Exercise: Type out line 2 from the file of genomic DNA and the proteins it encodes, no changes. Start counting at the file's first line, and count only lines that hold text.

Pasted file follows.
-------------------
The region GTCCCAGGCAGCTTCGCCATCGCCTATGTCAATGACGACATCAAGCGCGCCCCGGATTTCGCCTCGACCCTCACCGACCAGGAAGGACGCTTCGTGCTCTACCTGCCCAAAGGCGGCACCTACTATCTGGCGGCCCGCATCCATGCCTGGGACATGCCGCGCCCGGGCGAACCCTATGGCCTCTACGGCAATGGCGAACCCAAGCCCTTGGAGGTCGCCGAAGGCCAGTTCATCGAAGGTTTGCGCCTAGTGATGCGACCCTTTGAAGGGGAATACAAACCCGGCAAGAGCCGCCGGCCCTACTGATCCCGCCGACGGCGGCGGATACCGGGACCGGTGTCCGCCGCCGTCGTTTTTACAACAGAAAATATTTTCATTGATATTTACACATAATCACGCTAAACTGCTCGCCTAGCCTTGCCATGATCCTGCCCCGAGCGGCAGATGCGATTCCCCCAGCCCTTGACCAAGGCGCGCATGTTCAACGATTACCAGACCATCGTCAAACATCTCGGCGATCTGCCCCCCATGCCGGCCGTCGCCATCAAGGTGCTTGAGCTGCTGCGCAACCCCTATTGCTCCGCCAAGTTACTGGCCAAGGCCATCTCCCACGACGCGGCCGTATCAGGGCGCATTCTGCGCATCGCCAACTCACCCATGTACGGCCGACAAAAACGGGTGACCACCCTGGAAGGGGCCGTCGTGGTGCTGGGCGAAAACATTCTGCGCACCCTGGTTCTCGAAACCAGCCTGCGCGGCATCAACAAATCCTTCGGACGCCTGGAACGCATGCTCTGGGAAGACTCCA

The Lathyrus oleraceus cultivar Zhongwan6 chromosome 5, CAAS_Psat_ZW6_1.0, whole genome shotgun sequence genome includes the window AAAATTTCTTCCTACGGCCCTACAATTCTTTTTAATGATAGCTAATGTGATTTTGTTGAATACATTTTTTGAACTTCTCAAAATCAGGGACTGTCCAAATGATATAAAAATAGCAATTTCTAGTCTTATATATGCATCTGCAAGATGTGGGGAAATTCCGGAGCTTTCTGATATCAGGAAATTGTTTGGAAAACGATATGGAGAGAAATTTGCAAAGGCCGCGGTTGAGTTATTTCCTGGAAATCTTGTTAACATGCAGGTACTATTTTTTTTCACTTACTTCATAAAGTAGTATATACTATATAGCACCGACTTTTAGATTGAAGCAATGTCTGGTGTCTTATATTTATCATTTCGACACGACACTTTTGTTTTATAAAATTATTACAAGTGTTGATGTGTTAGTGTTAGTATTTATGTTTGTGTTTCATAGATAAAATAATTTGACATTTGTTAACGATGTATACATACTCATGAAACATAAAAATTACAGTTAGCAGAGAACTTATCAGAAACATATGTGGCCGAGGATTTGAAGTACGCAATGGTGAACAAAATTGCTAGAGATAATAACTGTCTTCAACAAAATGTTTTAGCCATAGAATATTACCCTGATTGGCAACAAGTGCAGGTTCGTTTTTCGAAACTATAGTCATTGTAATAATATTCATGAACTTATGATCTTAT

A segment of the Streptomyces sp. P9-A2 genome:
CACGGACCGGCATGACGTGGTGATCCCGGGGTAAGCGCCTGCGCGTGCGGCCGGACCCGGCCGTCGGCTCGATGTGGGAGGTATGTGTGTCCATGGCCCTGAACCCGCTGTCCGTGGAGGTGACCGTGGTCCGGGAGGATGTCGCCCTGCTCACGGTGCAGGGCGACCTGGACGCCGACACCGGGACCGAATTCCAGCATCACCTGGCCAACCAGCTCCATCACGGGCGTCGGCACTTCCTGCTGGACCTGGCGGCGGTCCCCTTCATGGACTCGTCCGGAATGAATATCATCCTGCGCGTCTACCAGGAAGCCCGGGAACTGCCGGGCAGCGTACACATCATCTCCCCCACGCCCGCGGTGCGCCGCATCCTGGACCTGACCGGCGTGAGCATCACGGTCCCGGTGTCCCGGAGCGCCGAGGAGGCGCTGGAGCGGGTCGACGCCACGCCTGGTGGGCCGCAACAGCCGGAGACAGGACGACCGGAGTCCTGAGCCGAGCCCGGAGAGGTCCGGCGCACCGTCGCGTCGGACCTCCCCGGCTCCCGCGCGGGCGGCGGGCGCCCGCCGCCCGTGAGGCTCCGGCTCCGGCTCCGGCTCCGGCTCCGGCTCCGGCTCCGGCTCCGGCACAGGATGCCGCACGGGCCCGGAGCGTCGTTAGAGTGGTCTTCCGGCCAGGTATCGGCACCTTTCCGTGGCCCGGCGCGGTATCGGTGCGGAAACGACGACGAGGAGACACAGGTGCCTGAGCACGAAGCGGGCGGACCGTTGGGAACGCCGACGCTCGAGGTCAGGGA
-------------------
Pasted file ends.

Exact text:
The Lathyrus oleraceus cultivar Zhongwan6 chromosome 5, CAAS_Psat_ZW6_1.0, whole genome shotgun sequence genome includes the window AAAATTTCTTCCTACGGCCCTACAATTCTTTTTAATGATAGCTAATGTGATTTTGTTGAATACATTTTTTGAACTTCTCAAAATCAGGGACTGTCCAAATGATATAAAAATAGCAATTTCTAGTCTTATATATGCATCTGCAAGATGTGGGGAAATTCCGGAGCTTTCTGATATCAGGAAATTGTTTGGAAAACGATATGGAGAGAAATTTGCAAAGGCCGCGGTTGAGTTATTTCCTGGAAATCTTGTTAACATGCAGGTACTATTTTTTTTCACTTACTTCATAAAGTAGTATATACTATATAGCACCGACTTTTAGATTGAAGCAATGTCTGGTGTCTTATATTTATCATTTCGACACGACACTTTTGTTTTATAAAATTATTACAAGTGTTGATGTGTTAGTGTTAGTATTTATGTTTGTGTTTCATAGATAAAATAATTTGACATTTGTTAACGATGTATACATACTCATGAAACATAAAAATTACAGTTAGCAGAGAACTTATCAGAAACATATGTGGCCGAGGATTTGAAGTACGCAATGGTGAACAAAATTGCTAGAGATAATAACTGTCTTCAACAAAATGTTTTAGCCATAGAATATTACCCTGATTGGCAACAAGTGCAGGTTCGTTTTTCGAAACTATAGTCATTGTAATAATATTCATGAACTTATGATCTTAT